I’m starting back up with my Field Trip Foto Friday Series that I started back in 2005 when I began blogging. In the interested of keeping things fresh for homeschoolers looking to take field trip adventures, I’m updating some of our favorite field trips in the past. This article originally posted in 2006.
Austin (and the surrounding hill country) is famed for being home to the world’s largest colony of free-tailed bats (they even named their ice hockey team after the bats!). Central Texas caverns and bridges are summer homes to these insect predators each year.
The bats that live under Congress Bridge in the Texas capital city’s downtown district are Mexican free-tailed bats which migrate between the United States and Mexico each year. Each night as the bats leave their roost at sunset, they travel across the countryside consuming from 10,000 to 20,000 pounds of insects! Visiting Austin’s bats is a fun way to learn about one of nature’s most misunderstood and feared, flying mammals.
This bat photo is from the top of the bridge as the last few bats emerged. They leave so quickly that is next to impossible to catch a snapshot of them. Often times it is disappointing when trying to photograph the bats if they emerge in the dark.
It is amazing how close to the bats you can get standing near the middle of Congress Bridge, watching a black cloud of flapping wings emerge into the blue dusk. You can also stand in the park and watch from a distance or ride in a tour boat that sits directly under the bridge in Austin’s Town Lake.
Be sure to check into BATCON‘s (Bat Conservation International) detailed ‘Austin Bats’ page for the best times and dates to visit the Congress Bats. They have a stellar website (link to their front page below), wonderful photographs, much educational information and even PDF lesson plans on bats!
We did a homeschool unit study on bats a year or so before we took this trip in 2005 and read many wonderful books on bats. One of our favorites was Stella Luna. Click over on the image of the book (I’m an Amazon Affiliate) and order one for your own homeschooled kids! We love the photos in this book. I also have one on the snake (“Verdi”) by the same author and illustrator.
Since this field trip, my little boy (pictured below) has grown up and graduated and is now in college! He’s 20!
His younger 2 brothers enjoy going to see the bats when we have friends visiting from out of state or out of town and we have taken them quite a few times. This is a field trip worth repeating.
Here’s a photo of the Kaden the last time he went to see the bats:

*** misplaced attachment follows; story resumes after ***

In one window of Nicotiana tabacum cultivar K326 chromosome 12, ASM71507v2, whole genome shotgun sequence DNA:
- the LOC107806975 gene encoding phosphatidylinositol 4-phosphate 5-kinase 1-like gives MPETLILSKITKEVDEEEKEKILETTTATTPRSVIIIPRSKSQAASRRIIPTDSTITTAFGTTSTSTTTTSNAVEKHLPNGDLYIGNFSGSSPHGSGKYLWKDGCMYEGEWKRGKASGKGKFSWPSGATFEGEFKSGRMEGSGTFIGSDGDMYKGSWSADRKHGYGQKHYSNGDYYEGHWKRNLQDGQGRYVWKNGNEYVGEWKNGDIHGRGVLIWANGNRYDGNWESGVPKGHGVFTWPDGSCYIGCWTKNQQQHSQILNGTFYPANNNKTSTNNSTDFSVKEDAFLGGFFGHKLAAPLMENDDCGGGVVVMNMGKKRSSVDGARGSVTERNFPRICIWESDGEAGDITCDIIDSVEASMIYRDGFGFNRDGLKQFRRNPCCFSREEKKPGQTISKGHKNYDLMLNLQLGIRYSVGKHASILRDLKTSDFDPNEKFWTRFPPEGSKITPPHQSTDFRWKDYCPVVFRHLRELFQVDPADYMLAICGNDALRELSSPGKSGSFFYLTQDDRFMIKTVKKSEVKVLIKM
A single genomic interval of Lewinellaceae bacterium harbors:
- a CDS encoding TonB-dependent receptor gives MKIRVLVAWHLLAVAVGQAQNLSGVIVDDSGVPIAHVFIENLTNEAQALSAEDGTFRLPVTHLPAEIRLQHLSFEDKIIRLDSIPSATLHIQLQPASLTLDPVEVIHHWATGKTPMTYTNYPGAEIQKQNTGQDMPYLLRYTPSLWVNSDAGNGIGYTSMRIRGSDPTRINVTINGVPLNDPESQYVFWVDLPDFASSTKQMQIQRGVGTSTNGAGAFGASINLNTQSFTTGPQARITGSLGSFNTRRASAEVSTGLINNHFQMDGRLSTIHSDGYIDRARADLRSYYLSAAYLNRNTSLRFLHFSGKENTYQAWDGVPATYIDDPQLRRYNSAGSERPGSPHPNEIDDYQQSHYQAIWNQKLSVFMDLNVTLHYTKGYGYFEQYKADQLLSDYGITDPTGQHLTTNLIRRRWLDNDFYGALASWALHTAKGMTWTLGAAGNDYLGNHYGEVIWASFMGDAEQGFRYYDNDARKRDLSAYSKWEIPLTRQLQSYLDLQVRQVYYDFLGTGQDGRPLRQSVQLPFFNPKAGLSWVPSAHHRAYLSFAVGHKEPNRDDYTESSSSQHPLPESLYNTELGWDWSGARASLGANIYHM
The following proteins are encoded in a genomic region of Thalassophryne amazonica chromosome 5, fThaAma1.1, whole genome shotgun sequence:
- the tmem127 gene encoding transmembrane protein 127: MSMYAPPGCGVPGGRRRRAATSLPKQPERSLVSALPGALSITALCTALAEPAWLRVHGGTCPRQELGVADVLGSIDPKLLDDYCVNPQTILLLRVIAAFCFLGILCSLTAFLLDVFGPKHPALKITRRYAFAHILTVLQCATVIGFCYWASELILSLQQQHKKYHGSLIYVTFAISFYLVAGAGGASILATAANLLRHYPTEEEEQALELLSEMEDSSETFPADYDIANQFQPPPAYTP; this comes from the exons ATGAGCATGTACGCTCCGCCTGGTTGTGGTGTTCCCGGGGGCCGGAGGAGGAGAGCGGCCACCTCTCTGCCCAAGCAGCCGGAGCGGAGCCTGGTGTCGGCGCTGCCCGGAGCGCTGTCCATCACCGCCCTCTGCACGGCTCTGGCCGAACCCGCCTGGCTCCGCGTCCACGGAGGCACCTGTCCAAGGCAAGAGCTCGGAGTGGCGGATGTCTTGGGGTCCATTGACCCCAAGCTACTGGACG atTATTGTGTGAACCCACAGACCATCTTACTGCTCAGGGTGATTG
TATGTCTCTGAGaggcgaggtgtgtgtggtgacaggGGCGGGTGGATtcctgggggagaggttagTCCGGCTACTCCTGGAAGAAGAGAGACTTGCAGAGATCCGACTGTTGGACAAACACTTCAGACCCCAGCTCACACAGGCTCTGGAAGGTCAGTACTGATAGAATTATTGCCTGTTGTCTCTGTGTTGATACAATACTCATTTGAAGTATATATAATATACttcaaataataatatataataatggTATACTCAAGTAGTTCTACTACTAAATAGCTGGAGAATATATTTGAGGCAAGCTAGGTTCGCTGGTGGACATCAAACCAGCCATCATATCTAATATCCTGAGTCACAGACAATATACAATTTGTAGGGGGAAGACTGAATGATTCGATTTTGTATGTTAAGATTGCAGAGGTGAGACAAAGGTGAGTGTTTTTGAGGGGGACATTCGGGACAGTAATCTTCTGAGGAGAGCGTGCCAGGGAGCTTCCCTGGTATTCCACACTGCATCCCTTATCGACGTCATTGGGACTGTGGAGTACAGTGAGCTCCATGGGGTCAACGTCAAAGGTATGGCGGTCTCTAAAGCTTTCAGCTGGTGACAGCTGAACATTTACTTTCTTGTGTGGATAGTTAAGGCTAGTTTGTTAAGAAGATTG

If you plan to visit the bats, the best times to go are in July and August. Most of the bats migrate to Mexico in November and don’t return until March.
The photos for this field trip were taken in April of 2005. We still got to see a lot of bats in off-season, so don’t skip the trip downtown just because of less than perfect viewing conditions. There are PLENTY of bats… and some even stay all year at the roost.
Austin’s local Newspaper, ‘The Austin American-Statesman’ created a bat observation area next to the Congress Bridge which is well-kept and pleasant. As you can see in the tranquil image above, it offers great viewing for photography (much better than the view from the bridge itself). Be sure to bring money for parking, though, and/or come early so you can download an app to your phone to help you pay with your phone for the space you park in. Parking is a bit of an ordeal, so you’ll want to set aside some time to get settled.
Each year there are more than 100,000 people who take advantage of Austin’s unique natural tourist attraction and witness this interesting nightly event.
Man, those were the days! Now my bigger kids are up and grown and my younger set is about this big! Crazy how time flies, mamas – don’t blink. Make those memories and dose your days with lots of love and smiles, because that is what they will remember most about being home with you… that, and amazing field trips!
My favorite type of bat is the flying fox; also called the fruit bat. There are many different species of fruit bats, but my favorites are those that look like the ones below. I found this photo on someone’s class website (for kids) and there were no credits. It is certainly a great shot and not my own. I wish I could go and visit the Australian fruit bat colony at Bellingen Island that I read about while researching for this post. You won’t be sorry if you visit the link for Bellingen Island below. The photographer there has some stunning photos and sells them as stationary.